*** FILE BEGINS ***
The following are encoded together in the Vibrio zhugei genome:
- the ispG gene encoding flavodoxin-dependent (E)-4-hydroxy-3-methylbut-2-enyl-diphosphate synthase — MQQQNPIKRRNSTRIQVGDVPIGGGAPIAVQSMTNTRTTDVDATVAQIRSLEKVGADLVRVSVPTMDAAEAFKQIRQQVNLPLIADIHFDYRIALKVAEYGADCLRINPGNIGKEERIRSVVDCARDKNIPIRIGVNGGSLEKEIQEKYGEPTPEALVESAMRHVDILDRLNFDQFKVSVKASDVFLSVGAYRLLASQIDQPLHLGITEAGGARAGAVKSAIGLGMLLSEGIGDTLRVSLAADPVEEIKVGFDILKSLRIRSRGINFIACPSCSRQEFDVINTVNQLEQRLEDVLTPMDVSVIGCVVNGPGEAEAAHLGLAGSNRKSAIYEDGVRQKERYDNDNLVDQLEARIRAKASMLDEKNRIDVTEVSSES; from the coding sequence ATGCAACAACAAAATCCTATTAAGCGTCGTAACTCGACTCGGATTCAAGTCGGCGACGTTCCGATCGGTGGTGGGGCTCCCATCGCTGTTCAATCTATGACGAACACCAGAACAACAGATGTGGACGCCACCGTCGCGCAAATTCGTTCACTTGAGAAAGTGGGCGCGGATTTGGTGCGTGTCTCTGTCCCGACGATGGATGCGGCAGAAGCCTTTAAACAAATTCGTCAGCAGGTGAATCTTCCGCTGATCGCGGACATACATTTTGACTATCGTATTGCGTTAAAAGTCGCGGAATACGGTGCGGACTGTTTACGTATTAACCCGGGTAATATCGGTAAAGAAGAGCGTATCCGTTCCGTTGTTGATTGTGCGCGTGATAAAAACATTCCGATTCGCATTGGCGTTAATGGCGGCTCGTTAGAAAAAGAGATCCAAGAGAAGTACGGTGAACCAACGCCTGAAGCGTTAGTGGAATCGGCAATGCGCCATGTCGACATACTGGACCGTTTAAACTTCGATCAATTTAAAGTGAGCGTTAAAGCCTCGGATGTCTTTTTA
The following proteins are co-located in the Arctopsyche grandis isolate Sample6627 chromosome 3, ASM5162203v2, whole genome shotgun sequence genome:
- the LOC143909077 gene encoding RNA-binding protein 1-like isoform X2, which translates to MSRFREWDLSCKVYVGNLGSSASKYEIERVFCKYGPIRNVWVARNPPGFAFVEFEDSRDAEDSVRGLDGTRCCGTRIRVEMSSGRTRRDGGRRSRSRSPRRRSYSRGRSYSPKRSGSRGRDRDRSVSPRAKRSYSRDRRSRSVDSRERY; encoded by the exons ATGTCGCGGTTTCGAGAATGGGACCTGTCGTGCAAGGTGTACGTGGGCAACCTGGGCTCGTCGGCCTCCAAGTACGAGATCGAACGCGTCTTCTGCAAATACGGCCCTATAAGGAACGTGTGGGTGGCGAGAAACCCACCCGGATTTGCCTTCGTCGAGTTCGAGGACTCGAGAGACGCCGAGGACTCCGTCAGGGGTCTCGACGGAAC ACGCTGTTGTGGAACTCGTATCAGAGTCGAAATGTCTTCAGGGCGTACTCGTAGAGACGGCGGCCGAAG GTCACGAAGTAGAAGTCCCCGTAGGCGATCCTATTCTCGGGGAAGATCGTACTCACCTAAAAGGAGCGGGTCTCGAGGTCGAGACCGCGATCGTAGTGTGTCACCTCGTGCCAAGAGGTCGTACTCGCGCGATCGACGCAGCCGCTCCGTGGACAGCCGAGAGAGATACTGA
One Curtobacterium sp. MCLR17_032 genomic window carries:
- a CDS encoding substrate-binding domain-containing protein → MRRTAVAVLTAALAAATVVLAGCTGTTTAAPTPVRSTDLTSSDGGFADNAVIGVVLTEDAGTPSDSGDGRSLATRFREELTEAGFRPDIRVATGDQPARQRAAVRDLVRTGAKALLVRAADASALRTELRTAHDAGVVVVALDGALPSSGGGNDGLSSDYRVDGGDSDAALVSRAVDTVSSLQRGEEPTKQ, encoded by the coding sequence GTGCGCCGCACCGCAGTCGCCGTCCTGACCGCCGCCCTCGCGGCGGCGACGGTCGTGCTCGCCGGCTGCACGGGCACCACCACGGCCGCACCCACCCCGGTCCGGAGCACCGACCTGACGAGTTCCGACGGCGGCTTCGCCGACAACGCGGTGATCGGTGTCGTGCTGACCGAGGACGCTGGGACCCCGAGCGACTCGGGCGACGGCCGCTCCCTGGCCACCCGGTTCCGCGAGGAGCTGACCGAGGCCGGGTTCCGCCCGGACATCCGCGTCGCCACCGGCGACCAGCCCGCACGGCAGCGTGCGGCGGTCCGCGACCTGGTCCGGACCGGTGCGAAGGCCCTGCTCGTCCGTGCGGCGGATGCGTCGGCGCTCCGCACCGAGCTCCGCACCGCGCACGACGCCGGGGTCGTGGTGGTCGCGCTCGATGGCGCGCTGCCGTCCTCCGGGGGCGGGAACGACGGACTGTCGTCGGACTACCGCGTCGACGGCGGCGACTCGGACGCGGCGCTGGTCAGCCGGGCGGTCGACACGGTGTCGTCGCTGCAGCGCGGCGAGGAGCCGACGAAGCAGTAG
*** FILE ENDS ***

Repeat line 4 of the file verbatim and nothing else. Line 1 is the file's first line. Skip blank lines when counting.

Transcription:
- the LOC143909077 gene encoding RNA-binding protein 1-like isoform X2, which translates to MSRFREWDLSCKVYVGNLGSSASKYEIERVFCKYGPIRNVWVARNPPGFAFVEFEDSRDAEDSVRGLDGTRCCGTRIRVEMSSGRTRRDGGRRSRSRSPRRRSYSRGRSYSPKRSGSRGRDRDRSVSPRAKRSYSRDRRSRSVDSRERY; encoded by the exons ATGTCGCGGTTTCGAGAATGGGACCTGTCGTGCAAGGTGTACGTGGGCAACCTGGGCTCGTCGGCCTCCAAGTACGAGATCGAACGCGTCTTCTGCAAATACGGCCCTATAAGGAACGTGTGGGTGGCGAGAAACCCACCCGGATTTGCCTTCGTCGAGTTCGAGGACTCGAGAGACGCCGAGGACTCCGTCAGGGGTCTCGACGGAAC ACGCTGTTGTGGAACTCGTATCAGAGTCGAAATGTCTTCAGGGCGTACTCGTAGAGACGGCGGCCGAAG GTCACGAAGTAGAAGTCCCCGTAGGCGATCCTATTCTCGGGGAAGATCGTACTCACCTAAAAGGAGCGGGTCTCGAGGTCGAGACCGCGATCGTAGTGTGTCACCTCGTGCCAAGAGGTCGTACTCGCGCGATCGACGCAGCCGCTCCGTGGACAGCCGAGAGAGATACTGA